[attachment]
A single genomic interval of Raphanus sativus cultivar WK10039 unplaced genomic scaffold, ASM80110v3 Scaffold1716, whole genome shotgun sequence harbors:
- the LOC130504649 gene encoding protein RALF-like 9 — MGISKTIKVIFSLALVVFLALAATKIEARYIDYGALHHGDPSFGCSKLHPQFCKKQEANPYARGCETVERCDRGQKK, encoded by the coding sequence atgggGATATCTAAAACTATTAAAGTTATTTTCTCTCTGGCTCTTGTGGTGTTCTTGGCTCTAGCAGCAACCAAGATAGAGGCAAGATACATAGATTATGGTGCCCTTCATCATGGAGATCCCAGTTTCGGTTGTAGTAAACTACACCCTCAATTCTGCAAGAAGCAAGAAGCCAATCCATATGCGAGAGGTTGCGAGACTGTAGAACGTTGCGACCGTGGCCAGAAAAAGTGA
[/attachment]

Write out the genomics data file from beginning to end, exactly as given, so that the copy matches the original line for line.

A single genomic interval of Raphanus sativus cultivar WK10039 unplaced genomic scaffold, ASM80110v3 Scaffold1716, whole genome shotgun sequence harbors:
- the LOC130504649 gene encoding protein RALF-like 9 — MGISKTIKVIFSLALVVFLALAATKIEARYIDYGALHHGDPSFGCSKLHPQFCKKQEANPYARGCETVERCDRGQKK, encoded by the coding sequence atgggGATATCTAAAACTATTAAAGTTATTTTCTCTCTGGCTCTTGTGGTGTTCTTGGCTCTAGCAGCAACCAAGATAGAGGCAAGATACATAGATTATGGTGCCCTTCATCATGGAGATCCCAGTTTCGGTTGTAGTAAACTACACCCTCAATTCTGCAAGAAGCAAGAAGCCAATCCATATGCGAGAGGTTGCGAGACTGTAGAACGTTGCGACCGTGGCCAGAAAAAGTGA